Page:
Heering has a valid concern, particularly for the company—though it could be echoed with other successful contractors, as the rest of the year seems to hold a full schedule.
“I would say long term goals would be to make sure that we have the next generation prepared to take over the business,” he says. “I think we have been working on that goal for some time now and feel that in the next few years the new team will be ready for that assignment.”
Memphis Smoking Hot
Recently, one of the company’s bigger projects was the University of Memphis, Community of Health, a combined dual-use facility that houses the Loewenberg School of Nursing and School of Communication Sciences and Disorders. The Loewenberg School of Nursing building features the latest in technology, security, simulation, classroom learning modules and research facilities. It will house the nursing school, which features eight simulation labs with debrief rooms, five skills labs, and three health assessment labs, in addition to a 180 seat testing center and a 170 seat lecture hall with tiered seating. The School of Communication Science Disorders features 24 faculty research laboratories, testing suites, a two-story Anechoic chamber and a public speech and hearing clinic. Quite a good project the company can add to its portfolio.
Drywall and FRP cornice work is what the company was contracted to install.
“This 200,000-square-foot design gives each of these distinct schools their own four-story wing, connected by common areas of shared space and circulation,” says Heering. “Though both schools are Health Sciences, each has its own complex program with unique spatial needs. Well lit, accessible, unconcealed communicating stairs encourage health and fitness. Natural light throughout the building creates pleasant and comfortable learning environments.”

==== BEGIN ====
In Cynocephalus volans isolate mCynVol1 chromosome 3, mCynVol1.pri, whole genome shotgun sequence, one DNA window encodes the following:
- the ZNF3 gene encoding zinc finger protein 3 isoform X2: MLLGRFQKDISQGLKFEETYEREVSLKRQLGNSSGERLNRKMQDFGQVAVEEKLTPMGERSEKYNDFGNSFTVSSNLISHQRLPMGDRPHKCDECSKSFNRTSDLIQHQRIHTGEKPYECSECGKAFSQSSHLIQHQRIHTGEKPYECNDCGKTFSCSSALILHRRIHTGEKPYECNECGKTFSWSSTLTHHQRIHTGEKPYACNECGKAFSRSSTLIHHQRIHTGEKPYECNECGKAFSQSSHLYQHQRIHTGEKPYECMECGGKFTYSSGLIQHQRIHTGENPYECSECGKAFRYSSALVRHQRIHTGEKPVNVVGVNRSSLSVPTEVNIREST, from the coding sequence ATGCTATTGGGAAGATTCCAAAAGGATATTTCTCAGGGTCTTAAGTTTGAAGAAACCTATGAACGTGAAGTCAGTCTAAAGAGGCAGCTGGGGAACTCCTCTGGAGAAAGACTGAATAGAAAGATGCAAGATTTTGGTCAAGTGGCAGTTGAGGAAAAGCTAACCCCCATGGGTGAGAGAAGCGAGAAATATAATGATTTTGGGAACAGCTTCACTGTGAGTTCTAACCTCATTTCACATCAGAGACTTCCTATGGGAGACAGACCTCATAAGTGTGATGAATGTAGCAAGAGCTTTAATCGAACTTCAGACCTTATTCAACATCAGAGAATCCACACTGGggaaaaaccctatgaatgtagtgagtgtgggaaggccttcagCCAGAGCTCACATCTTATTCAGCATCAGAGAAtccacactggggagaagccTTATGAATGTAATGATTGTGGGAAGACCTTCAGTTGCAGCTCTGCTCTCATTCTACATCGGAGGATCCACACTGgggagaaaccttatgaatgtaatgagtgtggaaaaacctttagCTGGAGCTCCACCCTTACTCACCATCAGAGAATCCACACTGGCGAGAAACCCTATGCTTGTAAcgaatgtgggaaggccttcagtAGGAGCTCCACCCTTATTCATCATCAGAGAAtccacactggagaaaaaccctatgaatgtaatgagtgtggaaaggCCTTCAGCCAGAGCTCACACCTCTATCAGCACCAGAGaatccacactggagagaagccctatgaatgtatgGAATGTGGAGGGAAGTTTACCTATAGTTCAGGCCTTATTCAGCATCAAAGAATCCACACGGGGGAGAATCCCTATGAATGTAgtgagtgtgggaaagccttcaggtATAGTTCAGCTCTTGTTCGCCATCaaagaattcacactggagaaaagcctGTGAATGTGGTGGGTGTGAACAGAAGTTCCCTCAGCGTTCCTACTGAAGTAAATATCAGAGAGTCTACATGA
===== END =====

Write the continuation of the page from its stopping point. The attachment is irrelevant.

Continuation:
The company installed Marino\Ware steel framing, USG Securock, Glass-Mat Panels Mold Tough, Ultralight Type X and Mold Tough, and CBL Architectural Fiberglass Cornice Modular Arts Interlocking Rocks Blocks.
“I was particularly impressed with the performance and the engineering behind the USG Ultralight and the aesthetics and installation associated with the Modular Arts Interlocking Rocks,” Heering says. “The reduced weight of the Ultralight product has definitely had a positive effect on the installer productivity, morale and our bottom line.”
In addition to USG products, F.L. Crane also frequently uses plenty of National Gypsum, ClarkDietrich Building Systems, Armstrong World Industries and Sto Corp. lines and accessories. Herring also cites and credits the distributors L&W Supply, Pyramid and INEX that help with good services.
“We have always made it our duty to make sure that we provide service and quality in every job we do whether it is a small job or a multimillion dollar project,” says Heering. “We send out questionnaires at the time of our final invoice to get feedback from our general contractors so that we can strive to make sure that we are doing our job well and so that we can address our weaknesses.”